While shedding light on a previously-unknown function of a major nuclear protein, the discovery of the HMGB1- mediated pathway also represents a breakthrough in diabetes research. For millions of diabetes sufferers around the world, its application to islet transplantation promises great improvements in this technique, bringing dreams of insulin independence one step closer to reality.
● This paper is published in the February 2010 issue of The Journal of Clinical Investigation. Read the paper here: www.jci.org/articles/view/4136 0?key=82f6533c5783a48c4c6c
Ambidextrous kids more likely to have learning problems
Children who are mixedhanded, or ambidextrous, are more likely to have mental health, language and scholastic problems in childhood than right- or left-handed children, according to a new study published 25 January 2010 in the journal Pediatrics.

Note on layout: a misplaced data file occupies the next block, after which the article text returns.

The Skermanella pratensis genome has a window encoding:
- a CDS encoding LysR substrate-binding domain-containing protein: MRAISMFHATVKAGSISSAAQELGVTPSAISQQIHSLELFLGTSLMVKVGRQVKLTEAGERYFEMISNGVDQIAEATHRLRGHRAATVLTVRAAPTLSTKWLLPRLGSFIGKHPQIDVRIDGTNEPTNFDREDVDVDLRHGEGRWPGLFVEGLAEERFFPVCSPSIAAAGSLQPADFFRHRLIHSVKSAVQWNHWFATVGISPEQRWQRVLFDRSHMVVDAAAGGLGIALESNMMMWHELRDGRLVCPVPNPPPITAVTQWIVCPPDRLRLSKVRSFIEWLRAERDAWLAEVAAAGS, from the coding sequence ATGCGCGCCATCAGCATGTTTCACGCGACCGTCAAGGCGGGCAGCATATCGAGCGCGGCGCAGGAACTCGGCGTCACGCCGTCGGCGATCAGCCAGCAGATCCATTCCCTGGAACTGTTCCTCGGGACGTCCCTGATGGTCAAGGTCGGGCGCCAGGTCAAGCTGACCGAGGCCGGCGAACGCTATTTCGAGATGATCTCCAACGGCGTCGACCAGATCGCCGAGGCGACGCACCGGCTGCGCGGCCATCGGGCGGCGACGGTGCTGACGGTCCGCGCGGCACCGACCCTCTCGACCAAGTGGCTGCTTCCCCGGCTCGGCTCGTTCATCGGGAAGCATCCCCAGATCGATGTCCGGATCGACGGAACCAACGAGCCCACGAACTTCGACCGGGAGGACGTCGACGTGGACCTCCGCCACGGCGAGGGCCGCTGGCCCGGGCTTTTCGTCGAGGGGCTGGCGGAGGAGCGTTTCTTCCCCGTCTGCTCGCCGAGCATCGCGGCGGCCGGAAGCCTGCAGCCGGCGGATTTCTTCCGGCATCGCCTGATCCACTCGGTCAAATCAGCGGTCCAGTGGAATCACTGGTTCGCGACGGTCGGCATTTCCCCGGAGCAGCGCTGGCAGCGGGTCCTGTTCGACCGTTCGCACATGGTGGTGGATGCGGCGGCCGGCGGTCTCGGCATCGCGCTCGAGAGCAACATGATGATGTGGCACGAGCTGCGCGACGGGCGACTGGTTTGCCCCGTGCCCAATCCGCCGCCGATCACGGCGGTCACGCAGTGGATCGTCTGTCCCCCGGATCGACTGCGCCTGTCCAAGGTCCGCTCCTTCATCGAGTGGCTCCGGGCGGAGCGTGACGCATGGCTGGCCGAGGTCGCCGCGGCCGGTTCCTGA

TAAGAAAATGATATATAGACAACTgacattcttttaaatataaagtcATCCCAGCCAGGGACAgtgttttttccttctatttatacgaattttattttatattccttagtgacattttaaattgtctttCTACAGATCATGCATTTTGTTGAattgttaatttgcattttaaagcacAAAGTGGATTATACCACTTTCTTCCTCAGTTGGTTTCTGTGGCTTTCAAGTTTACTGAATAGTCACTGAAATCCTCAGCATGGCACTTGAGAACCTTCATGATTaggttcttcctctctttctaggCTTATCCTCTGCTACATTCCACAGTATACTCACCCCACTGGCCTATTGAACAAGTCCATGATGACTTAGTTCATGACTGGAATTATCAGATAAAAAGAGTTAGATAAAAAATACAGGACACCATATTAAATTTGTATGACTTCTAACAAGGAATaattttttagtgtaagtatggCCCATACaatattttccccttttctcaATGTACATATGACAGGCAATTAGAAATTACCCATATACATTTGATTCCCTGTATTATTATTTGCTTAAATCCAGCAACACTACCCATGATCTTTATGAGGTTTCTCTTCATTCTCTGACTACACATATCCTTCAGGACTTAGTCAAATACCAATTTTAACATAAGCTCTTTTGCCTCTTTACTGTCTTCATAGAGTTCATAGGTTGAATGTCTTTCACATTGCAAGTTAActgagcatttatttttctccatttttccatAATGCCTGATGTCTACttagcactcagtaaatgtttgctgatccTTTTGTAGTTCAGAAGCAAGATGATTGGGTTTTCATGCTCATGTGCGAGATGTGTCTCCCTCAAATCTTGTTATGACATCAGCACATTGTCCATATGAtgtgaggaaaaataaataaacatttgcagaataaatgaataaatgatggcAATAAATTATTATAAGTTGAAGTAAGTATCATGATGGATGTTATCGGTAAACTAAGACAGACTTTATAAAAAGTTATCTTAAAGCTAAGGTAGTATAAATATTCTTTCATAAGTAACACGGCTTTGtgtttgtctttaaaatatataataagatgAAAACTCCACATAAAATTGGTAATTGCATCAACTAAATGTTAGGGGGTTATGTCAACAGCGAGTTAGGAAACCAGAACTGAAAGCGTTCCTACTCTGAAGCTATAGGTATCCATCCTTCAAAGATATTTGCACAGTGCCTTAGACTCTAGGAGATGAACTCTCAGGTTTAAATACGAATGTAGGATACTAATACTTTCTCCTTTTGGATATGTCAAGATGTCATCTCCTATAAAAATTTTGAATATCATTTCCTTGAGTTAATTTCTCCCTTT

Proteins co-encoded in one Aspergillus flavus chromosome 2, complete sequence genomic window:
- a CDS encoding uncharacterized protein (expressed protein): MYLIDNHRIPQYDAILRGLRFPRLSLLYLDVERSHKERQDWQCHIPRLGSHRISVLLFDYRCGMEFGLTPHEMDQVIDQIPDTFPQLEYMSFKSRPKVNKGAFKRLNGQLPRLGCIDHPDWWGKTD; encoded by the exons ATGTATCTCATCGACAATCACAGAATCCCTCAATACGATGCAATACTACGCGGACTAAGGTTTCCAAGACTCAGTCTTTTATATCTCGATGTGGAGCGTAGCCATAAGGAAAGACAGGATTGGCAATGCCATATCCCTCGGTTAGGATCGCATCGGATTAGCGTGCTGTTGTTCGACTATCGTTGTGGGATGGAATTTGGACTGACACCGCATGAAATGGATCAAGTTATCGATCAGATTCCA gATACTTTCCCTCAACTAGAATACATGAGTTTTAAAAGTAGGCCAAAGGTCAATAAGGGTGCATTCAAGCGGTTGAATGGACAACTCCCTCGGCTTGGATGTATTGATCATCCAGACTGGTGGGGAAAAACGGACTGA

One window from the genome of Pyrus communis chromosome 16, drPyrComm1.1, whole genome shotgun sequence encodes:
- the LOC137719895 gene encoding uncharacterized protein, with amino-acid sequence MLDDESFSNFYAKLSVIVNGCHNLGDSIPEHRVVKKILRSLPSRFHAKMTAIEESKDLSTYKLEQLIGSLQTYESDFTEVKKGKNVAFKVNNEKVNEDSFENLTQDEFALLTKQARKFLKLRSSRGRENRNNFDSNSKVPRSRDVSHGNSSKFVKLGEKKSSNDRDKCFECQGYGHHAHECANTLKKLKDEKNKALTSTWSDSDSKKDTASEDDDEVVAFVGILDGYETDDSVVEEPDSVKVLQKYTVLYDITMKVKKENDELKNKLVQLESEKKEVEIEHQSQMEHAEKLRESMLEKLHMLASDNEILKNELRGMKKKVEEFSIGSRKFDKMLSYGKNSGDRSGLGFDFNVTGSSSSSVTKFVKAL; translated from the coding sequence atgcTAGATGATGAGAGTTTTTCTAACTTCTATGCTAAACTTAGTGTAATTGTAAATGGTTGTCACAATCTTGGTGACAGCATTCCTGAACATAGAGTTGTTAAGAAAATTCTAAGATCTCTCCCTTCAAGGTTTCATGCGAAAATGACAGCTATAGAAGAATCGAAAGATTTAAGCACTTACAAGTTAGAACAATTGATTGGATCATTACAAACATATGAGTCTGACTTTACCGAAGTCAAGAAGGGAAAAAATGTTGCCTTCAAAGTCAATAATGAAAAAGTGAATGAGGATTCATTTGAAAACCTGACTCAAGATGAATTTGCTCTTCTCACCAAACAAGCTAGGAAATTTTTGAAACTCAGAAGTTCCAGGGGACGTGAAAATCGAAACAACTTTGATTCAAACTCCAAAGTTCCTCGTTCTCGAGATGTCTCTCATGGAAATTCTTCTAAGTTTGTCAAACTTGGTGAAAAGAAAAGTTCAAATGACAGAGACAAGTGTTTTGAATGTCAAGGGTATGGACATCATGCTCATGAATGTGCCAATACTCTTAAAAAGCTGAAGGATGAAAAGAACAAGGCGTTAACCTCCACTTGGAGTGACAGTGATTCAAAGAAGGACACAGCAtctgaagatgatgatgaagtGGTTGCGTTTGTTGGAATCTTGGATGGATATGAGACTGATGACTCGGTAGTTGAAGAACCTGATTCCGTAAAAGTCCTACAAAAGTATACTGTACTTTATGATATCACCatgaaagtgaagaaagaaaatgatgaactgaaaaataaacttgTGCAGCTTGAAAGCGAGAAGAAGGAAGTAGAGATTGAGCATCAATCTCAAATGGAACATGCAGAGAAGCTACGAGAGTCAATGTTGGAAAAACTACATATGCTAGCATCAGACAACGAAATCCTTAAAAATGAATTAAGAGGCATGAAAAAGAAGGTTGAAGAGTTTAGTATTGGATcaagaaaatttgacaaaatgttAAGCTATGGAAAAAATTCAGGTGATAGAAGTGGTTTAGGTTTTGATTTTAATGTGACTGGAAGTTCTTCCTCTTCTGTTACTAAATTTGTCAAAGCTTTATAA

The researchers behind the study, from Imperial College London and other European institutions, suggest that their findings may help teachers and health professionals to identify children who are particularly at risk of developing certain problems. Around one in every 100 people is mixed-handed.
The study looked at nearly 8,000 children, 87 of whom were mixed-handed, and found that mixed-handed 7 and 8-year old children were twice as likely as their right-handed peers to have difficulties with language and to perform poorly in school.
When they reached 15 or 16, mixed-handed adolescents were also at twice the risk of having symptoms of attention deficit/hyperactivity disorder (ADHD).
They were also likely to have more severe symptoms of ADHD than their right-handed counterparts. The adolescents also reported having greater difficulties with language than those who were left- or righthanded.
This is in line with earlier studies that have linked mixed-handedness with dyslexia. Little is known about what makes people mixed-handed, but it is known that handedness is linked to the hemispheres in the brain.